Social media’s exponential growth has made it obvious that relying solely on your business website is now an act of the past. Quite simply, you can no longer rely only on this channel, as you will not reach enough of your target audience to stay relevant in your industry. “Your digital store front extends to social media marketing sites like Facebook, Twitter and LinkedIn” (9 Reasons Social Media Marketing, 2015).
It is clear that social media is an innovation that comes with many challenges, as well as opportunities. In an article written by Kaplan and Haenlein in 2010, they go into detail discussing the different challenges and opportunities involving social media. The two authors state that social media is:
“A group of internet-based applications that builds on the ideological and technological foundations of Web 2.0, and that allow the creation and exchange of User Generated Content.”
It is completely fair to suggest that the creation of the Web 2.0 has given individuals and also organizations the chance to enhance engagement and interaction between one another. The implementation of user generated content has given social media the competitive advantage of traditional marketing. Social media has given a voice to customers and the opportunity for organizations to respond, react and adjust their ways of doing business based on customer feedback.
The first important point made in the article is the countless platforms of social media websites that organizations have the ability to participate in. However, organizations should only explore the platforms that will effectively communicate goals and essentially reach your target market (Kaplan & Haenlein, 2010). Secondly, the authors make a point of inviting companies to allow better access to social media applications. Although many organizations block these applications, a compromise could be that a set number of staff be responsible for the social media approach while other members could take part as “occasional participants” (Newton, 2014).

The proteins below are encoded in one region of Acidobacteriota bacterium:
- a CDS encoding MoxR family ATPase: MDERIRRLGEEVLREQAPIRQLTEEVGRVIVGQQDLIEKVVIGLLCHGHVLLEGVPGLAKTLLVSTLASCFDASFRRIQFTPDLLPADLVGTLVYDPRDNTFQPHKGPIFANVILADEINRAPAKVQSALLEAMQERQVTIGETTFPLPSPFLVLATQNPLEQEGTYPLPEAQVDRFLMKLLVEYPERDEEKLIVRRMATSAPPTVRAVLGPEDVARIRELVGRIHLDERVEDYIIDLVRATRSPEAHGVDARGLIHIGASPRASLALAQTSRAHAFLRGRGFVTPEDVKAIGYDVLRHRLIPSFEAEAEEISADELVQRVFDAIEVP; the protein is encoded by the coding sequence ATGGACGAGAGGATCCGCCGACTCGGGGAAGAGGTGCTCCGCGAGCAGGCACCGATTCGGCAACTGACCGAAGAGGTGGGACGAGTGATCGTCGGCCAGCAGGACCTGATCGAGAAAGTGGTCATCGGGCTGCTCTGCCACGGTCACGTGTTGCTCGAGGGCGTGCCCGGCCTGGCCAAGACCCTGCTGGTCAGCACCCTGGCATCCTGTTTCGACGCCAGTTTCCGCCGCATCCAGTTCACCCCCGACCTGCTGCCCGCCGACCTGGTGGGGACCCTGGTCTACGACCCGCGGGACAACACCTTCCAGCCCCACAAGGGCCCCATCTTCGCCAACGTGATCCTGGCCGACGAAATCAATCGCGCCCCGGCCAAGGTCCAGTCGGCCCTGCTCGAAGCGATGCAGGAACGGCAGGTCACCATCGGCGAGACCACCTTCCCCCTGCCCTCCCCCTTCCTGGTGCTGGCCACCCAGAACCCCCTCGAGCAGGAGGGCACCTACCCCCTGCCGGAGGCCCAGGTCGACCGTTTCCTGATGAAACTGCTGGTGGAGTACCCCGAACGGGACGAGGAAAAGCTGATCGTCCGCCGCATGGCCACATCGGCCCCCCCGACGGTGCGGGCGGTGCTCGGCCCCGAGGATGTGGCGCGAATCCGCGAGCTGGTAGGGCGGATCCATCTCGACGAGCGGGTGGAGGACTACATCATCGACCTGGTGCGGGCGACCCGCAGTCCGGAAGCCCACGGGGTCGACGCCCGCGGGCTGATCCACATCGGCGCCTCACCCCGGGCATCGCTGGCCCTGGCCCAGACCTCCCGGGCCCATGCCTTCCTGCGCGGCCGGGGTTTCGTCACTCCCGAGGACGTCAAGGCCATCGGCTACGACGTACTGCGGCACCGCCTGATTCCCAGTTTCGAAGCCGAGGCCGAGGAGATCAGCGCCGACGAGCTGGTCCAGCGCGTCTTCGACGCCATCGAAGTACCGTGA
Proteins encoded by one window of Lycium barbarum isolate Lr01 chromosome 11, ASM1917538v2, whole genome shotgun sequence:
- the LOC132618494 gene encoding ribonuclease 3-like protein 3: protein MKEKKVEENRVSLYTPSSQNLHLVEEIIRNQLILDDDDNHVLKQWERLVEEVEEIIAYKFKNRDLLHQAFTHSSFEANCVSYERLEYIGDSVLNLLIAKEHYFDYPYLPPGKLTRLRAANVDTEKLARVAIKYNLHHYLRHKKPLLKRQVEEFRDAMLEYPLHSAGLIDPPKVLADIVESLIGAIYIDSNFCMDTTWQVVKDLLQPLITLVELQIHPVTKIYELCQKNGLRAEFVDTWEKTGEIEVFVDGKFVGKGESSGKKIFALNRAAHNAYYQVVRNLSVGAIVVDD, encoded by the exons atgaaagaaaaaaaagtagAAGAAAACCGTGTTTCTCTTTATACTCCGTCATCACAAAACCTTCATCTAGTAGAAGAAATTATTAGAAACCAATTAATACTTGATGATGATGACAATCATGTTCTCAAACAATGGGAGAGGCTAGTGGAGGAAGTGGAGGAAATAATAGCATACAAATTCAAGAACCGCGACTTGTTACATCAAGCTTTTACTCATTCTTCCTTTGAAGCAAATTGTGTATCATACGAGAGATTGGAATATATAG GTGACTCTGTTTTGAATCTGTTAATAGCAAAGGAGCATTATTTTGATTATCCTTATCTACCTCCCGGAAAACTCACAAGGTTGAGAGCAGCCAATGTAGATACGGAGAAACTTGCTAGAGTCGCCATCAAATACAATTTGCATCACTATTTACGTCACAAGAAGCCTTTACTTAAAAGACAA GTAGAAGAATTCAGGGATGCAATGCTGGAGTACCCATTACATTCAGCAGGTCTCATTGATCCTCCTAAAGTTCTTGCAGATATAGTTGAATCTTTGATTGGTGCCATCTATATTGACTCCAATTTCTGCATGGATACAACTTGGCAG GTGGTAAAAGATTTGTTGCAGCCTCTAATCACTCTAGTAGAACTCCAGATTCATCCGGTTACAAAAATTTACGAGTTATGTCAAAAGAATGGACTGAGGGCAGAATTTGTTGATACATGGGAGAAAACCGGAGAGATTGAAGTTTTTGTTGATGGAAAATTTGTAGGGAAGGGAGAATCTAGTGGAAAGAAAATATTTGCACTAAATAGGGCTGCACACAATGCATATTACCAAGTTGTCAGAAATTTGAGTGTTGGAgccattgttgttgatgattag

Kaplan and Haenlein evaluate social media primarily on two different aspects. They analyze media according to their media richness (i.e. their capability to reproduce information) and the degree of social presence they allow for (see the table below).
(Kaplan & Haenlein, 2010)
The problem with this method, is the generalization of the claims made by the two authors. For example, social networking sites are categorized as “medium” in the media richness and self-presentation category. However, when you look at different complexity of social networking sites such as Facebook and consider the variety of interactions including chatting, tagging photos, participating in groups, (de)friending, commenting, etc.) (Kemper, 2013). Evaluating social media requires taking a deeper look into the aspects of social media and its ability to engage people. Although Kaplan & Haenlein list the types of social media quite accurately in comparison to 2016 marketing terms, I believe the evaluation of this tool is in need of modification.
Organizations should follow these simple tricks to social media once they select the best suited channel to target their customers.
Kaplan, A. M., & Haenlein, M. (2010). Users of the world, unite! the challenges and opportunities of social media. Business Horizons, 53(1), 59-68. doi:http://dx.doi.org.libezproxy.nait.ca/10.1016/j.bushor.2009.09.003
Kemper, J. (2013). ‘Users of the World, Unite!’; a step in the right direction?. Retrieved from http://mastersofmedia.hum.uva.nl/2013/10/11/users-of-the-world-unite-a-step-in-the-right-direction/
Newton, P. (2014). The Challenges and Opportunities of Social Media. IntelligentHQ. Retrieved from http://www.intelligenthq.com/social-media-posts/the-challenges-and-opportunities-of-social-media/